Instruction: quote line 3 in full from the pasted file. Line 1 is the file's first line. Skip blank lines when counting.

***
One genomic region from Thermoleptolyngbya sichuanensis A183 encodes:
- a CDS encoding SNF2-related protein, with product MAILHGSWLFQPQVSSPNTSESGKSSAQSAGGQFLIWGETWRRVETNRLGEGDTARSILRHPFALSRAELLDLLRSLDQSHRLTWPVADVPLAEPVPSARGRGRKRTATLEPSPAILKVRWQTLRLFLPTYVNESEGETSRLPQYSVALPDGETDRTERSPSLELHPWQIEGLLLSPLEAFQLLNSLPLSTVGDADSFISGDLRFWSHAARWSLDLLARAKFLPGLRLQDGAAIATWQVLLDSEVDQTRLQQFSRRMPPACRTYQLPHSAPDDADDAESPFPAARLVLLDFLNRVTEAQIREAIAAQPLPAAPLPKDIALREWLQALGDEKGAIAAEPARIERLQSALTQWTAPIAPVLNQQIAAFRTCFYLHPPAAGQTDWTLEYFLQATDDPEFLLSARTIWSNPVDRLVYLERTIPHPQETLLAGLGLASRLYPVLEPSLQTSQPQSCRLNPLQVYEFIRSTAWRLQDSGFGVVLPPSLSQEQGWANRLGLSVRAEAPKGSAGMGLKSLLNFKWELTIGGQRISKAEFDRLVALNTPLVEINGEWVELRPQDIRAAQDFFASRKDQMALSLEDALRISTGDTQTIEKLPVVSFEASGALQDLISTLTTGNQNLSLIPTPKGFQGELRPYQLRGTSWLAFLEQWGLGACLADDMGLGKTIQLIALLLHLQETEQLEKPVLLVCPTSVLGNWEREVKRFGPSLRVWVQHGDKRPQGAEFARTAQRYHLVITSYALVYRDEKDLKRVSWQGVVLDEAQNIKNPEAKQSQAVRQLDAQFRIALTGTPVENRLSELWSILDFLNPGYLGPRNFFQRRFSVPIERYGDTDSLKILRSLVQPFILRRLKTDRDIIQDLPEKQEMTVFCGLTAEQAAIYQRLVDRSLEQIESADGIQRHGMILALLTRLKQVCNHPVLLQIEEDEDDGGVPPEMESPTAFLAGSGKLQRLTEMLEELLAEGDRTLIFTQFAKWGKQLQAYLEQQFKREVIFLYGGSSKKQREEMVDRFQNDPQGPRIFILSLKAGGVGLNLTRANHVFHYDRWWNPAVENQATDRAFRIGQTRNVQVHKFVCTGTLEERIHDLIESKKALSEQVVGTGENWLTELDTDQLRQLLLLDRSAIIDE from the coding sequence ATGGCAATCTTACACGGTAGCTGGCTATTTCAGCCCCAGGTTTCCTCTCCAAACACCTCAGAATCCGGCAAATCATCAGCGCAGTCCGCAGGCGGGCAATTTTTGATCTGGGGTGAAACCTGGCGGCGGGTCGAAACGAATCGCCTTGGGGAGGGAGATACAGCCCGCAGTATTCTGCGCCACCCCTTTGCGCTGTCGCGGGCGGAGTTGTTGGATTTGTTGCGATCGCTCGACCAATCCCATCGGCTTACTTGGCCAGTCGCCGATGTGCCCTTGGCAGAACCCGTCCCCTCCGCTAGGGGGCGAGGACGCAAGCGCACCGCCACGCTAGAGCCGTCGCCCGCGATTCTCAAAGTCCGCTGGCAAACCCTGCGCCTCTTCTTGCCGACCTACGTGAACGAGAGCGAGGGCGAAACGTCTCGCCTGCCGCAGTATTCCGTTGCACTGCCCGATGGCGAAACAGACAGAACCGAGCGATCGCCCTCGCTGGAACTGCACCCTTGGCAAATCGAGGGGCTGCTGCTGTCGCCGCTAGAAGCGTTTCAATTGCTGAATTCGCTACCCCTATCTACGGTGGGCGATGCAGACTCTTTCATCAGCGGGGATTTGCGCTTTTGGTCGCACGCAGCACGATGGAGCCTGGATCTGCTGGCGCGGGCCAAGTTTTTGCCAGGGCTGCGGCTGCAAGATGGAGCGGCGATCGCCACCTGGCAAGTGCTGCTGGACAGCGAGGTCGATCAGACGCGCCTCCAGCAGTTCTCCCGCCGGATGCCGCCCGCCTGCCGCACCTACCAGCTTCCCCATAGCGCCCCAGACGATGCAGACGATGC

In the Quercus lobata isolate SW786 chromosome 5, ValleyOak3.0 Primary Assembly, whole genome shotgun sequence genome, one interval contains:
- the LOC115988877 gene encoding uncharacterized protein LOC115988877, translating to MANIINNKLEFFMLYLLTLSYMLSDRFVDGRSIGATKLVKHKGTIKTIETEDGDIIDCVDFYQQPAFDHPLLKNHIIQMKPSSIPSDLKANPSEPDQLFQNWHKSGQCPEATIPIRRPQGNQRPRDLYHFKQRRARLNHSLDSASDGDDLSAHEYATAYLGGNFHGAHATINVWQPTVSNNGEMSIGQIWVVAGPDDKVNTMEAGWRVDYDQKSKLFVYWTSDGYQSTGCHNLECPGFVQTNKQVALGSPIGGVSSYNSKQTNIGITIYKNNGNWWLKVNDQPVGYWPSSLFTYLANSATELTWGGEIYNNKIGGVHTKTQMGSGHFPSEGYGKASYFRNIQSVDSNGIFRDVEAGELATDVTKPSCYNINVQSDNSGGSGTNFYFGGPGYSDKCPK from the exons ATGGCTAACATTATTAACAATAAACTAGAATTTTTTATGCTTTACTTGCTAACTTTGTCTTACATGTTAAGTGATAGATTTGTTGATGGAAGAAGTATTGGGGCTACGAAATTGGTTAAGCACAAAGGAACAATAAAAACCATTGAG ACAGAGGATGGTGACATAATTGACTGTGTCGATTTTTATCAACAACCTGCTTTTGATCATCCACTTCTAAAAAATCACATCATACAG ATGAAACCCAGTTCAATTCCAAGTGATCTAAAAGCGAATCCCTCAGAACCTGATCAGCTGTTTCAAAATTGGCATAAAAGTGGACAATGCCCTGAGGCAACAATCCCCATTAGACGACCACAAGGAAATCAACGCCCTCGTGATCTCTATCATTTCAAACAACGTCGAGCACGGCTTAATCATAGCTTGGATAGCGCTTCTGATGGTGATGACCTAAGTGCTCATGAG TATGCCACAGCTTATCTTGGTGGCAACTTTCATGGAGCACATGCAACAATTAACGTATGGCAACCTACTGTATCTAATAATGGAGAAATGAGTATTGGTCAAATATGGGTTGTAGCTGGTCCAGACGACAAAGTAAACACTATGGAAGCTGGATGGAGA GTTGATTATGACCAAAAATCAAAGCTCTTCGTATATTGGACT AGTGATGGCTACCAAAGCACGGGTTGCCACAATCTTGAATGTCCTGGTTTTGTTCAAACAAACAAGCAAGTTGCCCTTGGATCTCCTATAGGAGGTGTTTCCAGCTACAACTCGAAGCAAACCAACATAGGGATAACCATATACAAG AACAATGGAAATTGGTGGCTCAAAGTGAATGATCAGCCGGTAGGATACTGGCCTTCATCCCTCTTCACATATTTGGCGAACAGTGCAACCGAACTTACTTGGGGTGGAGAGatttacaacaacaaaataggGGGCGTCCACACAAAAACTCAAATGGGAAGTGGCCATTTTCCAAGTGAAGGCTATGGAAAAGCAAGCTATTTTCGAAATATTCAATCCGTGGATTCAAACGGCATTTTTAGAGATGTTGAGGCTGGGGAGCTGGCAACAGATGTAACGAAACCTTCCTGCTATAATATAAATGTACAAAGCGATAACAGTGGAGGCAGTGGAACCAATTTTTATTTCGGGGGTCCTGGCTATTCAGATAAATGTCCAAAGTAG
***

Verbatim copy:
In the Quercus lobata isolate SW786 chromosome 5, ValleyOak3.0 Primary Assembly, whole genome shotgun sequence genome, one interval contains: